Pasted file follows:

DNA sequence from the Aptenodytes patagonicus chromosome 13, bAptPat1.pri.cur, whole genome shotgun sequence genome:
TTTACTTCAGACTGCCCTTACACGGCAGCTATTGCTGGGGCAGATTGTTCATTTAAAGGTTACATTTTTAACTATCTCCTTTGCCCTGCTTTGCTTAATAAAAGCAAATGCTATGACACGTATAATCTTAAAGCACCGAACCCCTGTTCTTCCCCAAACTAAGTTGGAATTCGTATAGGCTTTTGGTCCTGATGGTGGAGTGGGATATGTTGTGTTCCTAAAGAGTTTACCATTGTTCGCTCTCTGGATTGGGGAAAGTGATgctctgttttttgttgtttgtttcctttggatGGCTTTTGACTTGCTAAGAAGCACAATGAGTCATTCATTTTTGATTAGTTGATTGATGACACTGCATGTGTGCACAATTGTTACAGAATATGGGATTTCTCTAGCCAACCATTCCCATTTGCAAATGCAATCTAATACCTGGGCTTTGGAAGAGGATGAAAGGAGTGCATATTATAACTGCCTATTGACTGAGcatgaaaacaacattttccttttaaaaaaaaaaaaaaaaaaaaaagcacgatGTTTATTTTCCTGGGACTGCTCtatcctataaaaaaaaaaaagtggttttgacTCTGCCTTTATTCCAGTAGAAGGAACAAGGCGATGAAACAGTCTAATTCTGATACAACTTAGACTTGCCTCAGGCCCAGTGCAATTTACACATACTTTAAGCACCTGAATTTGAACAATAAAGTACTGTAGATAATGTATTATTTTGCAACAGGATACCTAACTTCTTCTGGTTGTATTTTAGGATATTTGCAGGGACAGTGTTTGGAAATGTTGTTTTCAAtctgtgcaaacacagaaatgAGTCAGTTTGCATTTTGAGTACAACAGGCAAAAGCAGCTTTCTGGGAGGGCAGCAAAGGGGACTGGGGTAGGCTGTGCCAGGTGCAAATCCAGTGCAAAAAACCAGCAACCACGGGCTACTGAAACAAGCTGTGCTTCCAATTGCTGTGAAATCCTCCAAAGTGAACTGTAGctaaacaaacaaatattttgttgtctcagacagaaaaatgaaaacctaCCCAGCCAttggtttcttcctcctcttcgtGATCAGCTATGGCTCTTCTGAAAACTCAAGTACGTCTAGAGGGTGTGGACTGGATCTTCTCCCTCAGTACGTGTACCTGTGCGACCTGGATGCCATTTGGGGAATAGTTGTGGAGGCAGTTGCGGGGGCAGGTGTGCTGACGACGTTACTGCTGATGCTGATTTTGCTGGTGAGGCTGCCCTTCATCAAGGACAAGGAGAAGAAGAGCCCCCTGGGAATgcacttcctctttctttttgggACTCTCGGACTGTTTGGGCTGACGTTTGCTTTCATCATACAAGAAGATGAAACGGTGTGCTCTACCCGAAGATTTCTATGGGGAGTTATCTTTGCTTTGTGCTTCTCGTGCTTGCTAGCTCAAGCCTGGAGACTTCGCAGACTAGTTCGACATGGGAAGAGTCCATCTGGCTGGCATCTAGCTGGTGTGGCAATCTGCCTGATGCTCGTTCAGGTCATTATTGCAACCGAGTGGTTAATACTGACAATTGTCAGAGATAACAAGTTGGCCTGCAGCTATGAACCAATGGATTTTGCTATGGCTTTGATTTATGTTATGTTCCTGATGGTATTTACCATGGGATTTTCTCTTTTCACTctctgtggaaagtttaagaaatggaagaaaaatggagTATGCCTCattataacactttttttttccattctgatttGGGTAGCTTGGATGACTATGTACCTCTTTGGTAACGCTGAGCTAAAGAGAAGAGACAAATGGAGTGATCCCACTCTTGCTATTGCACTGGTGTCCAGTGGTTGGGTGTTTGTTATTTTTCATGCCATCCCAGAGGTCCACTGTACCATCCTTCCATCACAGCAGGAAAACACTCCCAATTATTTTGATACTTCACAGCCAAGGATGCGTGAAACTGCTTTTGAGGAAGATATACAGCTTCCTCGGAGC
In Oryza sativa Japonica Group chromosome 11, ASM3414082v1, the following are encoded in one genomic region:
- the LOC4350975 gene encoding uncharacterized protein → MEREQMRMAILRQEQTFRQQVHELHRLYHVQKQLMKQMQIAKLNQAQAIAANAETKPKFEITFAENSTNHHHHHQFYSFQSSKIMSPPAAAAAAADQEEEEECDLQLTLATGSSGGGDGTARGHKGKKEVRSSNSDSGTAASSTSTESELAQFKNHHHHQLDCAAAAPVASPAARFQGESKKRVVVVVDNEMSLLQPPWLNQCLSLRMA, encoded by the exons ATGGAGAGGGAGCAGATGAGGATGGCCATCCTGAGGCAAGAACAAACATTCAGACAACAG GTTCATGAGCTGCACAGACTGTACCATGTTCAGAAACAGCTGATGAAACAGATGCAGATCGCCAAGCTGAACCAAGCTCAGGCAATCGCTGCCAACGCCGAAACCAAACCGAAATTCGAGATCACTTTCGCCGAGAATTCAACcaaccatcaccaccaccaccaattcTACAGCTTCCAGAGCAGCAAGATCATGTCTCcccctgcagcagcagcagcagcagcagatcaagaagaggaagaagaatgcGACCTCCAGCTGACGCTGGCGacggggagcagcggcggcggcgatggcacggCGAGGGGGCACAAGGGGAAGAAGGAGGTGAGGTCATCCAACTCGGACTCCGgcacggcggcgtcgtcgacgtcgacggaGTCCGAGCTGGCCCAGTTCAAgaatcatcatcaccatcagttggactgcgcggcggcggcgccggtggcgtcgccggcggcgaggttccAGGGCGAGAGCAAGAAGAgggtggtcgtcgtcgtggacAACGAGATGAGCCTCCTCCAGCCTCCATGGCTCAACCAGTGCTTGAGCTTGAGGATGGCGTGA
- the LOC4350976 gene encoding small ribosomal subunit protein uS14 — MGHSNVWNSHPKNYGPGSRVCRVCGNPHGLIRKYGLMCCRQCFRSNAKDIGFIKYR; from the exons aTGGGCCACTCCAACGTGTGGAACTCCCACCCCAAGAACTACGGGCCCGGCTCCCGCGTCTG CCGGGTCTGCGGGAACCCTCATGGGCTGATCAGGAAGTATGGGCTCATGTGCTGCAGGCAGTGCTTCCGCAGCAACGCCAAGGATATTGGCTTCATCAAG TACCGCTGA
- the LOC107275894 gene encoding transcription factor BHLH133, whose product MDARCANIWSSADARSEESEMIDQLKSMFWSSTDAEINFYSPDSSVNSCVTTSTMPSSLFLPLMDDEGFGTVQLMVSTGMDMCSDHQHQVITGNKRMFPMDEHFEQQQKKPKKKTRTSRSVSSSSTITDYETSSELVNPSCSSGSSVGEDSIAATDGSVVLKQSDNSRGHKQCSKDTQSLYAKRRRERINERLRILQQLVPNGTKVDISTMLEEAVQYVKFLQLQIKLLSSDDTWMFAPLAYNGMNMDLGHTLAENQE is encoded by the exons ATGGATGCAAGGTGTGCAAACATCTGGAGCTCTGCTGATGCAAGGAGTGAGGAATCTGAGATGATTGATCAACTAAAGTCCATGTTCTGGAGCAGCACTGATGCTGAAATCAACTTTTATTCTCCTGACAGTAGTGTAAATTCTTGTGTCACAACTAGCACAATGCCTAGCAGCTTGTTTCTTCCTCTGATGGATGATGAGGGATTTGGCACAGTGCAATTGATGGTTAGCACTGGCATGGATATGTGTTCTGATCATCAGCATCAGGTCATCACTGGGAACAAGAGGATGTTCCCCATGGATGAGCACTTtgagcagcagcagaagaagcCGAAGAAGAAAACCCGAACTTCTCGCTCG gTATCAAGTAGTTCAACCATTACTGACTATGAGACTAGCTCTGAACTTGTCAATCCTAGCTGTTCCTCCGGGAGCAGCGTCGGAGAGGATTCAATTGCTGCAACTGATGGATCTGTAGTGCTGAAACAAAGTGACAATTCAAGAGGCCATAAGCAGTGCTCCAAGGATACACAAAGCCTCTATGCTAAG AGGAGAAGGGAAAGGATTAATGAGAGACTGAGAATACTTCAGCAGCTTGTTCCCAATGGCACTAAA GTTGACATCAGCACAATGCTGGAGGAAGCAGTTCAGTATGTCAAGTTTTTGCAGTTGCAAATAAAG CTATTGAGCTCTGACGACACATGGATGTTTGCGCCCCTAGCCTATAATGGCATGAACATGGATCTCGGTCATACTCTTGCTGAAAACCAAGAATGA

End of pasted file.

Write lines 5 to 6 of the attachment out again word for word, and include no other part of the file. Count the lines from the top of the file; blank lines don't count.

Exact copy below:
- the LOC4350976 gene encoding small ribosomal subunit protein uS14 — MGHSNVWNSHPKNYGPGSRVCRVCGNPHGLIRKYGLMCCRQCFRSNAKDIGFIKYR; from the exons aTGGGCCACTCCAACGTGTGGAACTCCCACCCCAAGAACTACGGGCCCGGCTCCCGCGTCTG CCGGGTCTGCGGGAACCCTCATGGGCTGATCAGGAAGTATGGGCTCATGTGCTGCAGGCAGTGCTTCCGCAGCAACGCCAAGGATATTGGCTTCATCAAG TACCGCTGA
- the LOC107275894 gene encoding transcription factor BHLH133, whose product MDARCANIWSSADARSEESEMIDQLKSMFWSSTDAEINFYSPDSSVNSCVTTSTMPSSLFLPLMDDEGFGTVQLMVSTGMDMCSDHQHQVITGNKRMFPMDEHFEQQQKKPKKKTRTSRSVSSSSTITDYETSSELVNPSCSSGSSVGEDSIAATDGSVVLKQSDNSRGHKQCSKDTQSLYAKRRRERINERLRILQQLVPNGTKVDISTMLEEAVQYVKFLQLQIKLLSSDDTWMFAPLAYNGMNMDLGHTLAENQE is encoded by the exons ATGGATGCAAGGTGTGCAAACATCTGGAGCTCTGCTGATGCAAGGAGTGAGGAATCTGAGATGATTGATCAACTAAAGTCCATGTTCTGGAGCAGCACTGATGCTGAAATCAACTTTTATTCTCCTGACAGTAGTGTAAATTCTTGTGTCACAACTAGCACAATGCCTAGCAGCTTGTTTCTTCCTCTGATGGATGATGAGGGATTTGGCACAGTGCAATTGATGGTTAGCACTGGCATGGATATGTGTTCTGATCATCAGCATCAGGTCATCACTGGGAACAAGAGGATGTTCCCCATGGATGAGCACTTtgagcagcagcagaagaagcCGAAGAAGAAAACCCGAACTTCTCGCTCG gTATCAAGTAGTTCAACCATTACTGACTATGAGACTAGCTCTGAACTTGTCAATCCTAGCTGTTCCTCCGGGAGCAGCGTCGGAGAGGATTCAATTGCTGCAACTGATGGATCTGTAGTGCTGAAACAAAGTGACAATTCAAGAGGCCATAAGCAGTGCTCCAAGGATACACAAAGCCTCTATGCTAAG AGGAGAAGGGAAAGGATTAATGAGAGACTGAGAATACTTCAGCAGCTTGTTCCCAATGGCACTAAA GTTGACATCAGCACAATGCTGGAGGAAGCAGTTCAGTATGTCAAGTTTTTGCAGTTGCAAATAAAG CTATTGAGCTCTGACGACACATGGATGTTTGCGCCCCTAGCCTATAATGGCATGAACATGGATCTCGGTCATACTCTTGCTGAAAACCAAGAATGA